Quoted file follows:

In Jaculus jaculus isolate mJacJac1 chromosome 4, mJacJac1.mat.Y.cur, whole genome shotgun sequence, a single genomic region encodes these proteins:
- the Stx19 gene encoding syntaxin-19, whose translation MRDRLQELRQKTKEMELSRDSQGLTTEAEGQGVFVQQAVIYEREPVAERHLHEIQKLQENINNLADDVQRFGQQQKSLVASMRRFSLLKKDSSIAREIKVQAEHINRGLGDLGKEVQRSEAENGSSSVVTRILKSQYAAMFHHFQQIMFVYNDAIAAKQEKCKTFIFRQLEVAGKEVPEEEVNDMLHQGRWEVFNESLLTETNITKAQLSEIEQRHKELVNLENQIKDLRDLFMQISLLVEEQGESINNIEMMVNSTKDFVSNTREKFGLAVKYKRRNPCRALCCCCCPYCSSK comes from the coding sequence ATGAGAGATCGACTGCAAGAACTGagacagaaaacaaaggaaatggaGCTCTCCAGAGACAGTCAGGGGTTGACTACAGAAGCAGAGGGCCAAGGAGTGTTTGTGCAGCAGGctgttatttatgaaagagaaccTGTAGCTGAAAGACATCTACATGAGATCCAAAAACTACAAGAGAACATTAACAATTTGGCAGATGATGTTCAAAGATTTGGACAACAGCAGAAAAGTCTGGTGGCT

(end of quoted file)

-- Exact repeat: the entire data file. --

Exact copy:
In Jaculus jaculus isolate mJacJac1 chromosome 4, mJacJac1.mat.Y.cur, whole genome shotgun sequence, a single genomic region encodes these proteins:
- the Stx19 gene encoding syntaxin-19, whose translation MRDRLQELRQKTKEMELSRDSQGLTTEAEGQGVFVQQAVIYEREPVAERHLHEIQKLQENINNLADDVQRFGQQQKSLVASMRRFSLLKKDSSIAREIKVQAEHINRGLGDLGKEVQRSEAENGSSSVVTRILKSQYAAMFHHFQQIMFVYNDAIAAKQEKCKTFIFRQLEVAGKEVPEEEVNDMLHQGRWEVFNESLLTETNITKAQLSEIEQRHKELVNLENQIKDLRDLFMQISLLVEEQGESINNIEMMVNSTKDFVSNTREKFGLAVKYKRRNPCRALCCCCCPYCSSK comes from the coding sequence ATGAGAGATCGACTGCAAGAACTGagacagaaaacaaaggaaatggaGCTCTCCAGAGACAGTCAGGGGTTGACTACAGAAGCAGAGGGCCAAGGAGTGTTTGTGCAGCAGGctgttatttatgaaagagaaccTGTAGCTGAAAGACATCTACATGAGATCCAAAAACTACAAGAGAACATTAACAATTTGGCAGATGATGTTCAAAGATTTGGACAACAGCAGAAAAGTCTGGTGGCT